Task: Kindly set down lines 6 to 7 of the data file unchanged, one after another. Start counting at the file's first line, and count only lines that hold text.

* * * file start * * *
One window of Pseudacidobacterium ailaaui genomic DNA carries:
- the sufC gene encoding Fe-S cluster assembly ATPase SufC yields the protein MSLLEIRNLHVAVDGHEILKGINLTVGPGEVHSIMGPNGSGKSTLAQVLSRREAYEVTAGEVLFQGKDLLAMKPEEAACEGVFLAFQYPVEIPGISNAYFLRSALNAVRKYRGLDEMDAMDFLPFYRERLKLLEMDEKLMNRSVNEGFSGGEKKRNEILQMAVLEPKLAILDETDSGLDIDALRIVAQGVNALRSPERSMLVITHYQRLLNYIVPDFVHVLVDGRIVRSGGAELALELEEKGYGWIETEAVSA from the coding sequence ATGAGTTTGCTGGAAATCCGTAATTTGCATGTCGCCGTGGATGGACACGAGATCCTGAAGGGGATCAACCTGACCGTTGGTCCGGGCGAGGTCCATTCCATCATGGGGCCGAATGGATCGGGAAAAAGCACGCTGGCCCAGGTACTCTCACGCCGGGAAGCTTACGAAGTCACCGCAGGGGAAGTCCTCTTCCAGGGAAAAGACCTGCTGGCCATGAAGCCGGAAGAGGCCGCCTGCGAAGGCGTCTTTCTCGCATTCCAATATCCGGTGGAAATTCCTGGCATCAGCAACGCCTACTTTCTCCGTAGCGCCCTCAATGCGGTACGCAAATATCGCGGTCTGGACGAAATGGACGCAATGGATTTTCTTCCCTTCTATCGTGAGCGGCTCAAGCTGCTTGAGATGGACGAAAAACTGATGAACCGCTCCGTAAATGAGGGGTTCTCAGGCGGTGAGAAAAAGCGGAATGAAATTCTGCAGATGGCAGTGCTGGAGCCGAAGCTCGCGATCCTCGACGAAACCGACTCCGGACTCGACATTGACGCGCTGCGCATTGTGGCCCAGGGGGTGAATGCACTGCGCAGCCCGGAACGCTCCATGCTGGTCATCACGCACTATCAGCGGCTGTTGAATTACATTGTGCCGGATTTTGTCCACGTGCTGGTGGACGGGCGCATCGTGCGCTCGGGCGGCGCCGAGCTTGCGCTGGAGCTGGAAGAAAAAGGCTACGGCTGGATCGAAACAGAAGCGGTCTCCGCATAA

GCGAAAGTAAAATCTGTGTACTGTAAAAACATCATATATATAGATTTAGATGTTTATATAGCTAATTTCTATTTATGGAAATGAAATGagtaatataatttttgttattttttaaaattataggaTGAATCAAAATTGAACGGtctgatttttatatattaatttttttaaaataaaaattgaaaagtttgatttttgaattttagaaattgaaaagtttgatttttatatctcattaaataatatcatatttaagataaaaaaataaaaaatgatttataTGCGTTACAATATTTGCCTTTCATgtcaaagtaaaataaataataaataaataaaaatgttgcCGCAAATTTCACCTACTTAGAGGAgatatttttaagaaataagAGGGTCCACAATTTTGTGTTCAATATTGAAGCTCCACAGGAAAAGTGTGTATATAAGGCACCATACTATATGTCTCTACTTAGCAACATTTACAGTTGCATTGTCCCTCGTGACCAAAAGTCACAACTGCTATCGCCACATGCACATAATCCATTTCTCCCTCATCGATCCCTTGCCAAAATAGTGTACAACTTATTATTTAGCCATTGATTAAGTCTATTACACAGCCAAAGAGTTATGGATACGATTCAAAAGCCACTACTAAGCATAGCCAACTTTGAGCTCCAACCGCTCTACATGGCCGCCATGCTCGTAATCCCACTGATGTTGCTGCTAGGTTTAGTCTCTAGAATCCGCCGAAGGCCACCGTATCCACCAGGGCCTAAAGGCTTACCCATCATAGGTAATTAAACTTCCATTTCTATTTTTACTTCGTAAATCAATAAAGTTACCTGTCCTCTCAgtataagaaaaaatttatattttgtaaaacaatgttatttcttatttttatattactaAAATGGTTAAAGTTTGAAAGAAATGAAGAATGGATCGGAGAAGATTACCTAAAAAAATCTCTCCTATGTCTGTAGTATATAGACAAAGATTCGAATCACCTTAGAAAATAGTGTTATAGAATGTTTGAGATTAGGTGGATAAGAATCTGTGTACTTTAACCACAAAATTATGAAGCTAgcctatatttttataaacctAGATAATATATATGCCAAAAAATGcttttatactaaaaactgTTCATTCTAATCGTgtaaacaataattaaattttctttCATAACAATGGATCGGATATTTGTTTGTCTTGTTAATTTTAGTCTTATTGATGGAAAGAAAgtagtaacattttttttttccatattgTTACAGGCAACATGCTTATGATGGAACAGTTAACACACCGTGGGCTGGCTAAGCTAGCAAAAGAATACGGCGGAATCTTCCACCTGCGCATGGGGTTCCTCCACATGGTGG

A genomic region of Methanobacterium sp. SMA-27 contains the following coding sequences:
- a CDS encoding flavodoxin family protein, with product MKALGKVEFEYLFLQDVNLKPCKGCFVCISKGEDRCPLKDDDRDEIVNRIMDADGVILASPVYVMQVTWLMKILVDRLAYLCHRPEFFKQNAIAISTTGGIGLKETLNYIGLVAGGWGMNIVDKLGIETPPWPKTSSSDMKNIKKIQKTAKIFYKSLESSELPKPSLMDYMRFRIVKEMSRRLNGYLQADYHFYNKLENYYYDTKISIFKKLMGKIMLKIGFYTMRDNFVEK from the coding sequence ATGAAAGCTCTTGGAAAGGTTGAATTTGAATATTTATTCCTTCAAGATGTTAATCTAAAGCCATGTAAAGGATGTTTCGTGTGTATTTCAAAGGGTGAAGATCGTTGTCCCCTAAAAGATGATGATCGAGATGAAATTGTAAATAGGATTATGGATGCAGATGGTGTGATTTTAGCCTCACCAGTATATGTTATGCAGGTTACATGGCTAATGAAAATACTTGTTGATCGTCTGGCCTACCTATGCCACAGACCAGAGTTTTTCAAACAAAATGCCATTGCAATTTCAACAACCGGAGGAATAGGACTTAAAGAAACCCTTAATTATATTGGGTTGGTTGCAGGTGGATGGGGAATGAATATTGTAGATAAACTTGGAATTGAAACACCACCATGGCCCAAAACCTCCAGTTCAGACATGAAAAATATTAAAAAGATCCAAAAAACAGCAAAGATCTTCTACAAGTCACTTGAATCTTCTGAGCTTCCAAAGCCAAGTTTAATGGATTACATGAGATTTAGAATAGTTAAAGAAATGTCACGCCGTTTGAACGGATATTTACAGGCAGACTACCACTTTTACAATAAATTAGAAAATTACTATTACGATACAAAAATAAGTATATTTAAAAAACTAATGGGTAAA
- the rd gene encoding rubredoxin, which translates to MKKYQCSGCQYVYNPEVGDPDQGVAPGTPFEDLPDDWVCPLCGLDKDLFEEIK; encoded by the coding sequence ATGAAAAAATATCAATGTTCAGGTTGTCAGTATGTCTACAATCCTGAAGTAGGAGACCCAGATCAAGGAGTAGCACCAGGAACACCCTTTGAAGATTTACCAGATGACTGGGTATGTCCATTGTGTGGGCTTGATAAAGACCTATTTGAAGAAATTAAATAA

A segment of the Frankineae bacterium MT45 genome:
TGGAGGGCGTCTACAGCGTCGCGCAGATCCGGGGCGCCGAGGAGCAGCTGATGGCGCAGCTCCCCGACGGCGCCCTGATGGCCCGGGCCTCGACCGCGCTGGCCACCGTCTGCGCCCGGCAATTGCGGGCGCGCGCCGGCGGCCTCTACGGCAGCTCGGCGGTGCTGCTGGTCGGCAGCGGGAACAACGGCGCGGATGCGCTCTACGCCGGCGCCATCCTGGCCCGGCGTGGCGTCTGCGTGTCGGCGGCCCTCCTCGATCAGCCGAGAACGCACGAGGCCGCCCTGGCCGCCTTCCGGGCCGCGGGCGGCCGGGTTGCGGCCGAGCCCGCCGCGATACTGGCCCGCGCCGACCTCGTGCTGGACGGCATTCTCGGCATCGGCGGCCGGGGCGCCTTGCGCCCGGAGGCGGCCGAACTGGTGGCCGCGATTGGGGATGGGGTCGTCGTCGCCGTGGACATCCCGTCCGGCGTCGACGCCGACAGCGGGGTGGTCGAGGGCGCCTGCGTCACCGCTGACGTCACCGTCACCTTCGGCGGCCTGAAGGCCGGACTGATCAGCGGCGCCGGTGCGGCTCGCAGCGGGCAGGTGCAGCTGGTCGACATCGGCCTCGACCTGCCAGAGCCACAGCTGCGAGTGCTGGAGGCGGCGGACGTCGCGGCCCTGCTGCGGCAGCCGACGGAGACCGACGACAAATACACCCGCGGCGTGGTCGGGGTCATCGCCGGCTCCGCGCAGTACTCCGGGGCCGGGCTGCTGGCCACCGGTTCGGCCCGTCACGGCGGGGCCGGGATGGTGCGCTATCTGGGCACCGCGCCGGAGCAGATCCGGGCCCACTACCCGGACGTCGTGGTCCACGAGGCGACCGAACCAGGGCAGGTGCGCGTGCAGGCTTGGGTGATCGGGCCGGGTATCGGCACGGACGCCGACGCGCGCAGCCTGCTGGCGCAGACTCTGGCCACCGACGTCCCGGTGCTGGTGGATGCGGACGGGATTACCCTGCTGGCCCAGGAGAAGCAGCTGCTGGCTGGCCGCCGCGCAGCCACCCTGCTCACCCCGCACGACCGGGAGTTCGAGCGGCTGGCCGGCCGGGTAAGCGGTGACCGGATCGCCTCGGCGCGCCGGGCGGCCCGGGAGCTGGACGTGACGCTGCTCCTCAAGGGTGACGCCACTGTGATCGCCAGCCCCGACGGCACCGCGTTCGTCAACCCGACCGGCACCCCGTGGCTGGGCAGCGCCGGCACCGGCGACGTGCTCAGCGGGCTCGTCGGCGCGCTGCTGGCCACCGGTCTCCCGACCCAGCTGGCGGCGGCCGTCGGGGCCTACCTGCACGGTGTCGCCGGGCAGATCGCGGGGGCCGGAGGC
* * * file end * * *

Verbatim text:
- the rd gene encoding rubredoxin, which translates to MKKYQCSGCQYVYNPEVGDPDQGVAPGTPFEDLPDDWVCPLCGLDKDLFEEIK; encoded by the coding sequence ATGAAAAAATATCAATGTTCAGGTTGTCAGTATGTCTACAATCCTGAAGTAGGAGACCCAGATCAAGGAGTAGCACCAGGAACACCCTTTGAAGATTTACCAGATGACTGGGTATGTCCATTGTGTGGGCTTGATAAAGACCTATTTGAAGAAATTAAATAA

A segment of the Frankineae bacterium MT45 genome: